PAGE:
Healthcare

Securing Medical Devices, Rethinking OWASP’s Top 10 & BlackDuck CEO Lou Shipley

In this, our 70th episode of The Security Ledger podcast, we speak withXu Zou of the Internet of Things security startup Zingbox about the challenges of securing medical devices and clinical networks from cyber attack. Also: we take a look at the turmoil that has erupted around the OWASP Top 10, a list of common application security foibles. And finally: open source management vendor Black Duck Software announced that it was being acquired for more than half a billion dollars. We sit down with Black Duck CEO Lou Shipley to talk about the software supply chain and to hear what’s next for his company.

Update: WHISTL Labs will be Cyber Range for Medical Devices

In-brief:  A global federation of labs will test the security of medical devices, according to an announcement on Monday by a consortium of healthcare industry firms, universities and technology firms. (Updated with comments from Dr. Nordenberg. PFR 7/25/2017)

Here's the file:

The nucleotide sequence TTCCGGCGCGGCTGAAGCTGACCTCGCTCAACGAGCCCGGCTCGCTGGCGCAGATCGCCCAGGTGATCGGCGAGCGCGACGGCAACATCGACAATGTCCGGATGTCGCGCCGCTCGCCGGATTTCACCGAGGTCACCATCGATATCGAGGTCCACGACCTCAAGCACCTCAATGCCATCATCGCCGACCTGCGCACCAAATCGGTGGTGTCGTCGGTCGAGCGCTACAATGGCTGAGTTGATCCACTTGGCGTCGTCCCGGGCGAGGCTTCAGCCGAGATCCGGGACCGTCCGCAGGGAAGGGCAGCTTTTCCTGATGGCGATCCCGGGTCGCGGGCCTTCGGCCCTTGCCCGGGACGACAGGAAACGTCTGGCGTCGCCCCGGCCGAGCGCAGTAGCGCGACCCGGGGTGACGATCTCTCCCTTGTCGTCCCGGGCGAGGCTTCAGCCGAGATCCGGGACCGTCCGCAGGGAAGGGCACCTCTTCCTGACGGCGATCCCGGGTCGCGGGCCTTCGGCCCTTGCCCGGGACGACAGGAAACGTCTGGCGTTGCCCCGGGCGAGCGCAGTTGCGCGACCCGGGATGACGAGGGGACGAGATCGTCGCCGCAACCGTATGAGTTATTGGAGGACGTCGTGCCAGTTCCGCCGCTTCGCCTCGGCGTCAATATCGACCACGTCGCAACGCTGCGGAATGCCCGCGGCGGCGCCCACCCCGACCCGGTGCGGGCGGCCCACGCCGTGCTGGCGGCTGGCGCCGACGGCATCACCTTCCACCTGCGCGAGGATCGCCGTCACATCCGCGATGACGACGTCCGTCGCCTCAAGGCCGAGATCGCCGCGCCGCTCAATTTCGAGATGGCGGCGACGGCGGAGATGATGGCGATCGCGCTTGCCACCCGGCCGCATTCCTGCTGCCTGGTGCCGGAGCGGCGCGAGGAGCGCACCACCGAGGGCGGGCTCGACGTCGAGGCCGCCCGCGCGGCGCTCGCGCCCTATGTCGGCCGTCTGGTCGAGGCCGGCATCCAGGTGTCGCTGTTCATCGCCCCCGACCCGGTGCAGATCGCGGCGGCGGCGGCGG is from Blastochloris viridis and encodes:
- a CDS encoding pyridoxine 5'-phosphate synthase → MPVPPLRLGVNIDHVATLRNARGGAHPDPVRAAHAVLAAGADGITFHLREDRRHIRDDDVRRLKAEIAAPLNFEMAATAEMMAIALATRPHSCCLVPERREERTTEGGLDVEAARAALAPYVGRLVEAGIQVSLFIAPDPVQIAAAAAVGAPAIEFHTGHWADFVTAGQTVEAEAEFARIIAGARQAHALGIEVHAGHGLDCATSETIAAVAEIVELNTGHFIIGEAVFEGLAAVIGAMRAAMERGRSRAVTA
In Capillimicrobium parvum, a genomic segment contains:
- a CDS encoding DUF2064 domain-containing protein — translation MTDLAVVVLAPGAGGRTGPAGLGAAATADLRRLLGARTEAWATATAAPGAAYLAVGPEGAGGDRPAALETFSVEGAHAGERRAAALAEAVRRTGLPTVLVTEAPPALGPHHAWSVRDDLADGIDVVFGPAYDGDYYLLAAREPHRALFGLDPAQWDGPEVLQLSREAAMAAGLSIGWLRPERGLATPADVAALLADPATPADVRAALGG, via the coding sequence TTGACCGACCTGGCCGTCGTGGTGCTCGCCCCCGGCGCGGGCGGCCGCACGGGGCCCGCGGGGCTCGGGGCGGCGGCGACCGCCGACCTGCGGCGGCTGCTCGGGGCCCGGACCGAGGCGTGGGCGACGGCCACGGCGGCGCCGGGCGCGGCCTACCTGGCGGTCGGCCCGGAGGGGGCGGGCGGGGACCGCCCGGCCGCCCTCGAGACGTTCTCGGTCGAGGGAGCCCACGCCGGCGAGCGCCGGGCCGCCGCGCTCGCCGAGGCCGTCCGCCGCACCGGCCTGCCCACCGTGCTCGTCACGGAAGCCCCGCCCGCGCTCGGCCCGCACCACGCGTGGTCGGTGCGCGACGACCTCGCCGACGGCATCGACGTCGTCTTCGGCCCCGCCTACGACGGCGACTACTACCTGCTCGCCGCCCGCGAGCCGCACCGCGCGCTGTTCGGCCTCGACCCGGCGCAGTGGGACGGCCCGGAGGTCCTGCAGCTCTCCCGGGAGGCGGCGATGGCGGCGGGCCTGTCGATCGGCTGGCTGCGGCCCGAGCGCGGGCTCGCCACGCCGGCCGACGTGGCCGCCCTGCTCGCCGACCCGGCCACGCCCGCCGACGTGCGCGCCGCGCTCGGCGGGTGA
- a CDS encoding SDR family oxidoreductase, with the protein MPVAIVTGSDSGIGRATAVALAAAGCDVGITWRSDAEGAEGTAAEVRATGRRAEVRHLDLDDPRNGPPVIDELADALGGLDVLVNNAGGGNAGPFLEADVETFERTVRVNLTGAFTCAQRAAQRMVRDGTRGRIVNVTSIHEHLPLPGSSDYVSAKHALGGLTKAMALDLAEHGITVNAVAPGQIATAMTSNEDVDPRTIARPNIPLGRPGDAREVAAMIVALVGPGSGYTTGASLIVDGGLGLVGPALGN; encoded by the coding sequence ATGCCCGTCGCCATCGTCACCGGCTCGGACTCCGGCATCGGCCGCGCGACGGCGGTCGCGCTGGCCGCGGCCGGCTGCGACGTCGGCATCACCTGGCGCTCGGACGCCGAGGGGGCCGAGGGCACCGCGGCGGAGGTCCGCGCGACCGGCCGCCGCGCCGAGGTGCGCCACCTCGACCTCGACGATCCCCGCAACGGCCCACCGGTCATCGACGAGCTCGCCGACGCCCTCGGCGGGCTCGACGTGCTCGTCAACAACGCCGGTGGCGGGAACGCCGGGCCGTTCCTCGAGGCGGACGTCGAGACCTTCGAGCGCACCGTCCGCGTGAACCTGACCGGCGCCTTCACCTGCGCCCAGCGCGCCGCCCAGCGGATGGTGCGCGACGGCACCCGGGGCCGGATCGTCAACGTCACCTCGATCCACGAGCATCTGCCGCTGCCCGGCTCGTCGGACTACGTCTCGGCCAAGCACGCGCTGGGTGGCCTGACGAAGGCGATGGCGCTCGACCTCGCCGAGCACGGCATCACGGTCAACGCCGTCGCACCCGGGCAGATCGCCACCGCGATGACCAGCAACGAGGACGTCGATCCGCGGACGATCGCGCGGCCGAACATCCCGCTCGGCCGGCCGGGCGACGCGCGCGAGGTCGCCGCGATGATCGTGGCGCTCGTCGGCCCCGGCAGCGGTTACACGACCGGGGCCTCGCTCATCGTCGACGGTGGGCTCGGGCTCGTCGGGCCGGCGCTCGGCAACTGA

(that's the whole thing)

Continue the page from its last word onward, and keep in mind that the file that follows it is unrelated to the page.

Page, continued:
Update: Cash for Medical Device Clunkers? Task Force calls for Healthcare Security Overhaul

In-brief: the U.S. healthcare sector is in critical condition and needs urgent, coordinated action to protect patient safety and address vulnerabilities in millions of deployed medical devices, a Congressional Task Force has concluded. (Updated with comments from Joshua Corman of Atlantic Council. PFR June 7, 2017)

Code Blue: 8k Vulnerabilities in Software to manage Cardiac Devices

Software used to remotely program implantable cardiac devices by a number of vendors is rife with exploitable software vulnerabilities that leave the devices vulnerable to attacks and compromise, according to a report by the firm Whitescope Inc.

The WannaCry Missing: Federal Systems, Consumers

In-brief: One week after the WannaCry ransomware knocked out hospitals in the UK and subway fare systems in Germany, the malware is as notable for who it didn’t affect for who it did. Among those spared WannaCry’s wrath: federal IT systems in the U.S. as well as consumers. But why?